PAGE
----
Warm Water Causing Cold Winters

May 9, 2011; 6:13 AM ET
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This map shows sea‑surface temperatures averaged over eight days in September 2001, as measured by NASA's Terra satellite. Dark red represents warm water (32 degrees Celsius) and purple is cold (‑2 degrees Celsius). The Gulf Stream can be seen as the orange strip extending from the eastern U.S. toward the Atlantic.

Imagine this: you are standing outside in New York City while waiting for a cab. It is in the winter and you are likely freezing. What if you were doing the same thing, but in Porto, Portugal?

Porto shares the same latitude at the Big Apple, but in Portugal you would be about 10 degrees warmer.

This happens for the northeastern coast of the U.S. and eastern coast of Canada. This is also true in other parts of the world. When the northeastern coast of Asia is colder, the Pacific Northwest is warmer.

Researchers at the California Institute of Technology have found an explanation. The culprit is warmer water off the eastern coasts of these continents.

"These warm ocean waters off the eastern coast actually make it cold in winter-it's counterintuitive," said Tapio Schneider, the Frank J. Gilloon Professor of Environmental Science and Engineering.

By using computer simulations of the atmosphere, the researchers found the warm water off an eastern coast will heat the air above it. That leads to the formation of atmospheric waves, which then draw cold air from the northern polar region. That cold air will then form up just west of the warm water. In that same situation with the Atlantic Ocean, the cold air ends up right over the northeastern U.S. and eastern Canada.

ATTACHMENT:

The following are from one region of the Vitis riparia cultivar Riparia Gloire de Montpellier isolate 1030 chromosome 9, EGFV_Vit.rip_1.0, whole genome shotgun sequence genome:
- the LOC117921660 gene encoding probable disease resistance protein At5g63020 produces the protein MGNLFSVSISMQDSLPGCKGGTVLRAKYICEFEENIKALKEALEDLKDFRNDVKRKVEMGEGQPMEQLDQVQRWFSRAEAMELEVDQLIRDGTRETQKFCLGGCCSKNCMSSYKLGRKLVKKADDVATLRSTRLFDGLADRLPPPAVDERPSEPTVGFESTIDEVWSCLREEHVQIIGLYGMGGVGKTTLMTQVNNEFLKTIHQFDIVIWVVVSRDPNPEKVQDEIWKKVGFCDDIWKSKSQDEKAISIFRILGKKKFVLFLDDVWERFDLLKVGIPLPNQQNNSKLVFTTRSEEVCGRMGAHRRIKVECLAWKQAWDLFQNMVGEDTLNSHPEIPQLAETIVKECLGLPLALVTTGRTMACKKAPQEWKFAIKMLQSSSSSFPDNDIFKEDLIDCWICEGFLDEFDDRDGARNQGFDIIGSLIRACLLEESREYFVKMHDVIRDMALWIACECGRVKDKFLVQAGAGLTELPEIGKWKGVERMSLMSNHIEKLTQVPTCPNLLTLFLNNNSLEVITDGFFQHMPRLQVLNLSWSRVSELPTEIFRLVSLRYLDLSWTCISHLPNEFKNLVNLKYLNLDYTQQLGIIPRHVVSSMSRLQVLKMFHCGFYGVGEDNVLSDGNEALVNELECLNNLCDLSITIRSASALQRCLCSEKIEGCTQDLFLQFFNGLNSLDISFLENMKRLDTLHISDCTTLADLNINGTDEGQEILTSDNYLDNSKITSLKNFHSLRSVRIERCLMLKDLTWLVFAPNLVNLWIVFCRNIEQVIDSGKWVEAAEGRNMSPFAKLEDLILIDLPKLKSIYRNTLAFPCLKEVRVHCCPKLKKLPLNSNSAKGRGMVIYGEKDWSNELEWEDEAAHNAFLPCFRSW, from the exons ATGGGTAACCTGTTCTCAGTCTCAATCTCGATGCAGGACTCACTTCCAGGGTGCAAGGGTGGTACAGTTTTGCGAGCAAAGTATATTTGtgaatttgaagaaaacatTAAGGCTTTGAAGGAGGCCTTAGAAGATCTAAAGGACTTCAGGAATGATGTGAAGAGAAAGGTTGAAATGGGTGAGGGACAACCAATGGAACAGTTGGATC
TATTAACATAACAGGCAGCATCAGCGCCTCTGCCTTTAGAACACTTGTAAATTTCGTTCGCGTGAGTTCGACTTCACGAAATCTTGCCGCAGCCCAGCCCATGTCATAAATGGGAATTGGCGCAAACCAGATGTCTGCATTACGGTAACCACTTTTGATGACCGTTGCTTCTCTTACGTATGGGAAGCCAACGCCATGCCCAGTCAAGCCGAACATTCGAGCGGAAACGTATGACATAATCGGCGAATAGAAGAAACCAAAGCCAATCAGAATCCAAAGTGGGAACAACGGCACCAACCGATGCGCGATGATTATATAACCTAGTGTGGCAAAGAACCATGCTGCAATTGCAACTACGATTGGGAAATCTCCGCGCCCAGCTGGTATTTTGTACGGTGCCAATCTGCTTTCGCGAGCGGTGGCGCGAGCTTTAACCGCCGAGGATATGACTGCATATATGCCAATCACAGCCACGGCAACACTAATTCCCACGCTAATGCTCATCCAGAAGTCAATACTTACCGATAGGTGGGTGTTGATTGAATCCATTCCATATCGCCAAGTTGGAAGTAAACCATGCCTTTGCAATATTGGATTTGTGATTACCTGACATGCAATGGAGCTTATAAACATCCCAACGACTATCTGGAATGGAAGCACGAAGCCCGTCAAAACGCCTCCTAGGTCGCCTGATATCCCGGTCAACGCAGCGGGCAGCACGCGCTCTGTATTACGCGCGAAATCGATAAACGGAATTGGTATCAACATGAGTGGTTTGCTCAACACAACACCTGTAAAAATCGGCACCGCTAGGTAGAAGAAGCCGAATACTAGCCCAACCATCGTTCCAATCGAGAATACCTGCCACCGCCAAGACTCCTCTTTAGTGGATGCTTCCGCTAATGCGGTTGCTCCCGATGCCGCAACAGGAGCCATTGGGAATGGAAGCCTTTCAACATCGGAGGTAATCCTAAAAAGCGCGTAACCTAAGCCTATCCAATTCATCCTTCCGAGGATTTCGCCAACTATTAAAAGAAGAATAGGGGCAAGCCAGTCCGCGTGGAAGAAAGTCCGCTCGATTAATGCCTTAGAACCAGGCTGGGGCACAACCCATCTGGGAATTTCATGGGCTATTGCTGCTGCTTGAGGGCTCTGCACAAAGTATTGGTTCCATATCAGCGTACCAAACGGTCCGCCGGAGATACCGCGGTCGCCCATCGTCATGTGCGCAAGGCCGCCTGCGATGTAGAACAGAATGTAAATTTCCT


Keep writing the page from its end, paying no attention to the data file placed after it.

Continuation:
The explanation used to be that the Gulf Stream delivered warm water from the Gulf of Mexico to northern Europe. In 2002, research showed the currents are not able to deliver that much heat. In actuality, they contribute only about 10 percent of the warming.

In the Northern Hemisphere, the subtropical ocean currents circulate in a clockwise direction, bringing an influx of warm water from low latitudes into the western part of the ocean. These warm waters heat the air above it.

This image, taken by NASA's Terra satellite in March 2003, shows a much colder North America than Europe‑‑even at equal latitudes. White represents areas with more than 50 percent snowcover. NASA's Aqua satellite also measured sea-ice temperatures. Water between 0 and ‑15 degrees Celsius is in pink, while sea-ice between ‑15 and ‑28 degrees Celsius is in purple.

"It's not that the warm Gulf Stream waters substantially heat up Europe," said Yohai Kaspi, a postdoctoral fellow at Caltech. "But the existence of the Gulf Stream near the U.S. coast is causing the cooling of the northeastern United States."

The researchers' simulations mimic the warm water in the Gulf Stream. That warmer spot produces what is known as Rossby waves. Rossby waves are large atmospheric waves that form when the path of moving air is deflected due to Earth's rotation, which is known as the Coriolis effect. The Coriolis force is responsible for Rossby waves, just it is similar to the way gravity is the force producing waves on the surface of a pond.

In the Northern Hemisphere, the stationary Rossby waves cause air to circulate in a clockwise direction just west of the warm region. East of the warm region, the air swirls in the counterclockwise direction. These motions pull cold air from the north, balancing the heating over the warm ocean waters.

This process also explains why the cold region is just as big for North America and Asia, even though the continents are so different in topography and size. The Rossby wave-induced cooling depends on heating air over warm ocean water. Since the warm currents along western ocean boundaries in the Pacific and Atlantic are similar, the resulting cold region to their west would be similar as well.

The researchers' next step is to build simulations to reflect what happens on Earth in a more realistic way.

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